-New goals:
**Each of our students (roughly 30-60) will receive one book of
their choice, (a book ranging from $5-$10 each), including the
choice of high-interest books, including graphic novels. Ideally
this free book gifting will happen once a month, for every student
reader.
**Providing student readers with a choice of books gives them
motivation for reading and motivation to consistently attend
Reading Intervention, as well as empower our student readers
with the ownership of books they love and are proud to own.
**The impact of the gifting of free books regularly to our students
would be measurable and held accountable mainly by keeping
careful attendance records for every participating students, as
well as Reading Intervention Instructors taking careful, uniform
notes about student behavior, student engagement, student
achievements, and attendance, (and noting any changes), after
free books are given out regularly. Particularly tracking (in written
form) any positive changes in student reader motivation would
support our main objectives and goals for instating this new
literacy project within our existing Reading Intervention Program.
**Keeping track of which books are given to each student, as well
as the number of total books given to each student will also
indicate the success of the free book project.
**Attendance and student/community surveys will also help
measure the impact and/or positive changes occurring within the
Reading Intervention Program, from the free book party(ies) held
for all reading participants at the projected end of the school
year cycle, roughly May/June 2015. (Potentially, funding will
support more than one of these free book parties, perhaps to be

held in early Spring, Feb/March 2015).


What are the projects expected quantitative outcomes?
Students who are in the Reading Intervention program start
as low as 2.5 grade levels behind to .5 grade levels behind. The
goal of the program is to get the students up to grade level
before they leave elementary school. As students improve at
different rates, and students enter the program at all different
reading levels, the goal of the program is to make the gap
between current reading levels and benchmark reading levels
narrower for each individual student as they all participate in the
program. Students are assessed every 6-8 weeks to more
accurately place students in appropriate Reading Intervention
groups. Upon reaching grade level in reading, students graduate
out of the Reading Intervention program.
Previous Results
Since 2011, there has been a steady average of 60-65
students enrolled in the program at one time. When students
reach benchmark in reading, they graduate out of the program.
When the program started in 2011, only 3rd-5th graders were
enrolled. In 2012, as students graduated, the spots were taken
by 2nd graders since no additional 3rd-5th graders were below
grade level. In 2014 as more 3rd-5th graders graduated, spots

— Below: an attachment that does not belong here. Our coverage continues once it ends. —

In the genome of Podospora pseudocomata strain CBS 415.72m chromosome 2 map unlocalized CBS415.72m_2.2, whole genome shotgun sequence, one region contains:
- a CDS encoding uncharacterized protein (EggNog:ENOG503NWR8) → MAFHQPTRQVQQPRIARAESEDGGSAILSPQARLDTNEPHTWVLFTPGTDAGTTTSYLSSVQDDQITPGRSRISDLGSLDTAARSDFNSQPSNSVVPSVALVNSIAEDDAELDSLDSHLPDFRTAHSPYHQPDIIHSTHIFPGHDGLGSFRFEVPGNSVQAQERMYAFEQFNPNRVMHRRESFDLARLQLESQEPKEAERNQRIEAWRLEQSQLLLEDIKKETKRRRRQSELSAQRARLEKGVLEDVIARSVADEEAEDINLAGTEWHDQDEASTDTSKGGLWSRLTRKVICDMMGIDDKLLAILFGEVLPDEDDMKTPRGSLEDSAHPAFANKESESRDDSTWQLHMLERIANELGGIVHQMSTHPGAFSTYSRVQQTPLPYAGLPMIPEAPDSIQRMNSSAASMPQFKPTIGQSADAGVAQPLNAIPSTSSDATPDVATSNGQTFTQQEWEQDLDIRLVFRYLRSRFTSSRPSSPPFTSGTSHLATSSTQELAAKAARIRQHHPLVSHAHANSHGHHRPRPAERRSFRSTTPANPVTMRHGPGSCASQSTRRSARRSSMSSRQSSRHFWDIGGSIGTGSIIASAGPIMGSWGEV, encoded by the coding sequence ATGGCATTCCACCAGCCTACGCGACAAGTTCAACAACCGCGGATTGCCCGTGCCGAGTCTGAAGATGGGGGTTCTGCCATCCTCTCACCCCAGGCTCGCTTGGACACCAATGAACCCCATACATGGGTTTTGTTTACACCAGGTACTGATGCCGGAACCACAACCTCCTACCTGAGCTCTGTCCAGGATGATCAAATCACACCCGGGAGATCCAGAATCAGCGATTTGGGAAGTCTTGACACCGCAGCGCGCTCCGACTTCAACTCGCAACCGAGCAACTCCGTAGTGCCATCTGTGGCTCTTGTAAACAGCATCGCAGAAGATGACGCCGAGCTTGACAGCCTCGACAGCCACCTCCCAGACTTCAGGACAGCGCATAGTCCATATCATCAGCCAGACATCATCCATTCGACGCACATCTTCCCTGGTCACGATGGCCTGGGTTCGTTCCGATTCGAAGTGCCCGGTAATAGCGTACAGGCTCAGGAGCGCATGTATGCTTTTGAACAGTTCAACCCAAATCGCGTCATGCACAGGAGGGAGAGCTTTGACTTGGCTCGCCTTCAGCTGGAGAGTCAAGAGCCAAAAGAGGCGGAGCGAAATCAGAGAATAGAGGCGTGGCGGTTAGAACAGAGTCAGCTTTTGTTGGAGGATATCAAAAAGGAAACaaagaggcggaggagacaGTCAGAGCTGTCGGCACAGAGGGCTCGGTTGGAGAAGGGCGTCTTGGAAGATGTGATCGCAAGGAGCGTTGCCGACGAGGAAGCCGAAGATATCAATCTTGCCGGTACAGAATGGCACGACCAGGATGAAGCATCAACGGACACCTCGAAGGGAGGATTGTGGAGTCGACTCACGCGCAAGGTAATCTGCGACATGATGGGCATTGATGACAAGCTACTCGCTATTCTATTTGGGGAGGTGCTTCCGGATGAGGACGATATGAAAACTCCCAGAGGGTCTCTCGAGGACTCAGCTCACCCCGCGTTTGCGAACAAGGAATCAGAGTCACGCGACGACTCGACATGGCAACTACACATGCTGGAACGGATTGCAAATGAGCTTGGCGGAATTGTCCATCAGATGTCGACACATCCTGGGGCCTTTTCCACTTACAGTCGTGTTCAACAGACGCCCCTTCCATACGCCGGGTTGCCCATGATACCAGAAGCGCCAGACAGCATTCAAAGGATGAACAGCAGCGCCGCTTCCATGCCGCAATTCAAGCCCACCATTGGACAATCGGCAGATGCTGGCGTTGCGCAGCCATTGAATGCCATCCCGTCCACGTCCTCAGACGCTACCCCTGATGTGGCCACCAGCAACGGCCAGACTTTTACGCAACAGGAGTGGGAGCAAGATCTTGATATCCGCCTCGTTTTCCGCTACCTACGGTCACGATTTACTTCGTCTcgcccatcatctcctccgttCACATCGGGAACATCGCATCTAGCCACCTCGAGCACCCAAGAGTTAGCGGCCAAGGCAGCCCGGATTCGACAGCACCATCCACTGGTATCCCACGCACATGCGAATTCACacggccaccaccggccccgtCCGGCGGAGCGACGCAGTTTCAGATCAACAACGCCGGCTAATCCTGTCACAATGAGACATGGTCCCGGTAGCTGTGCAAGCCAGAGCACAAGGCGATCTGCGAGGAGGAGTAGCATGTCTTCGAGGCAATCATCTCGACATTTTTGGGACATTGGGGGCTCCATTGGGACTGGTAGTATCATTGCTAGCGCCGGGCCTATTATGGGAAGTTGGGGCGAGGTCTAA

were opened up to 1st graders as there were no additional 2nd5th graders below grade level in reading. We are now serving 12
first graders, 7 second graders, 16 third graders, 10 fourth
graders, and 19 fifth graders.
Of the students that started Reading Intervention in 4th
grade in 2011, 21.4% graduated by the end of 5th grade in 2013.

These students that graduated from Reading Intervention have a


much higher chance of success in reading, and academics in
general, because they left elementary school at or above grade
level.
Of the students that started Reading Intervention in 3rd
grade in 2011, or started in 2nd or 3rd grade in 2012, 34.8% of
students have already graduated. Students that start the
program early have a higher chance of developing the skills
necessary to graduate earlier.
42.4% of current 5th graders (who started in 3rd of 4th
grade) have graduated as of mid-5th grade in 2014.
37.5% of current 4th graders (who started in 3rd or 4th grade)
have graduated as of mid-4th grade in 2014.
20% of current 3rd graders (some of whom started in 2nd grade)
have graduated as of mid-3rd grade in 2014.
At the end of the 2009-2010 school year, 54% of students
were performing at benchmark in ELA. 2010-2011, 58% of
students were at benchmark in ELA. The next school year we
started the Reading Intervention program and jumped to 75% of
students at benchmark. We have maintained that 75% ever
since.
Rosa Parks API for the 2010-2011 school year was 825.
Reading Intervention began in the Fall of 2011. For 2011-2012,
our API was 885 and we were no longer a Program Improvement
School. Our current API is 904.

Additional Information for City National Bank & People Involved:


CONTACTSCary Walker, (213) 673-7615cary.walker@cnb.com
Debora Vrana, (213) 673-7631debora.vrana@cnb.com
Paul Stowell, (702) 952-4415paul.stowell@cnb.com

REFERENCES
Client Profile on Rosa Parks Reading Intervention.
Application Form available from
https://www.readingisthewayup.com/apply/.
City National Bank (Reading is the Way Up site). Retrieved from
https://www.cnb.com/about/ritwu.asp.
City National Bank 2013 Reading is the Way Up Literacy Grant
Recipients. Retrieved from
http://www.readingisthewayup.org/documents/2013-2014-GrantList.pdf.
Literacy Grants Program- Reading is the Way Up. Retrieved from
http://www.readingisthewayup.org/literacy.php.
Literacy Grants Program Eligibility and Requirements. Retrieved from
http://www.readingisthewayup.org/requirements.php.